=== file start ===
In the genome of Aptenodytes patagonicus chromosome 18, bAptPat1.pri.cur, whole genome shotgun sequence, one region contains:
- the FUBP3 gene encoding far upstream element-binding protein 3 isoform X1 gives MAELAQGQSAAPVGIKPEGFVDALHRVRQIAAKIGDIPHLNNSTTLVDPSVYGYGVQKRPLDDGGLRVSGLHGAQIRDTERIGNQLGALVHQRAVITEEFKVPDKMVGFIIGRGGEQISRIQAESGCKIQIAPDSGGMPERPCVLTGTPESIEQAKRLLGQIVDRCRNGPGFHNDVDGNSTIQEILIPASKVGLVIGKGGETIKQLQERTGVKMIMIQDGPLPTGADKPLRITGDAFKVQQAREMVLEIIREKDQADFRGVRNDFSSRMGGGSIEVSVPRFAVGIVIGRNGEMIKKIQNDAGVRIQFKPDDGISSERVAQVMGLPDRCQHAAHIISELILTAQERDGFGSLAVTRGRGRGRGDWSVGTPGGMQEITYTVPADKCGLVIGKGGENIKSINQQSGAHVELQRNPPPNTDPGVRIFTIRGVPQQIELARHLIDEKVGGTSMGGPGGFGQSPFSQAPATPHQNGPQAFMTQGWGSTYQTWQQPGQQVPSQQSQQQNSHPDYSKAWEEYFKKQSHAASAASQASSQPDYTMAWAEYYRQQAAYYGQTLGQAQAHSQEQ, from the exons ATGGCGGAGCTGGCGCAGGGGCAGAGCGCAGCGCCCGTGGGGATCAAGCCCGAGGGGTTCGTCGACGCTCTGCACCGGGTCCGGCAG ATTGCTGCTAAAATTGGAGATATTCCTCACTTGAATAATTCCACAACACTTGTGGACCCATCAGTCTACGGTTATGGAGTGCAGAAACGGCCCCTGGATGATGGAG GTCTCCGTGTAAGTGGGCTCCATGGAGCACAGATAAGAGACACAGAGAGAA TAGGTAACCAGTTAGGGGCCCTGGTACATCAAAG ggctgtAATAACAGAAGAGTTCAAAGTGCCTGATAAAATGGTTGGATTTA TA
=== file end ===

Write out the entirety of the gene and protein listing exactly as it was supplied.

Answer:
In the genome of Aptenodytes patagonicus chromosome 18, bAptPat1.pri.cur, whole genome shotgun sequence, one region contains:
- the FUBP3 gene encoding far upstream element-binding protein 3 isoform X1 gives MAELAQGQSAAPVGIKPEGFVDALHRVRQIAAKIGDIPHLNNSTTLVDPSVYGYGVQKRPLDDGGLRVSGLHGAQIRDTERIGNQLGALVHQRAVITEEFKVPDKMVGFIIGRGGEQISRIQAESGCKIQIAPDSGGMPERPCVLTGTPESIEQAKRLLGQIVDRCRNGPGFHNDVDGNSTIQEILIPASKVGLVIGKGGETIKQLQERTGVKMIMIQDGPLPTGADKPLRITGDAFKVQQAREMVLEIIREKDQADFRGVRNDFSSRMGGGSIEVSVPRFAVGIVIGRNGEMIKKIQNDAGVRIQFKPDDGISSERVAQVMGLPDRCQHAAHIISELILTAQERDGFGSLAVTRGRGRGRGDWSVGTPGGMQEITYTVPADKCGLVIGKGGENIKSINQQSGAHVELQRNPPPNTDPGVRIFTIRGVPQQIELARHLIDEKVGGTSMGGPGGFGQSPFSQAPATPHQNGPQAFMTQGWGSTYQTWQQPGQQVPSQQSQQQNSHPDYSKAWEEYFKKQSHAASAASQASSQPDYTMAWAEYYRQQAAYYGQTLGQAQAHSQEQ, from the exons ATGGCGGAGCTGGCGCAGGGGCAGAGCGCAGCGCCCGTGGGGATCAAGCCCGAGGGGTTCGTCGACGCTCTGCACCGGGTCCGGCAG ATTGCTGCTAAAATTGGAGATATTCCTCACTTGAATAATTCCACAACACTTGTGGACCCATCAGTCTACGGTTATGGAGTGCAGAAACGGCCCCTGGATGATGGAG GTCTCCGTGTAAGTGGGCTCCATGGAGCACAGATAAGAGACACAGAGAGAA TAGGTAACCAGTTAGGGGCCCTGGTACATCAAAG ggctgtAATAACAGAAGAGTTCAAAGTGCCTGATAAAATGGTTGGATTTA TA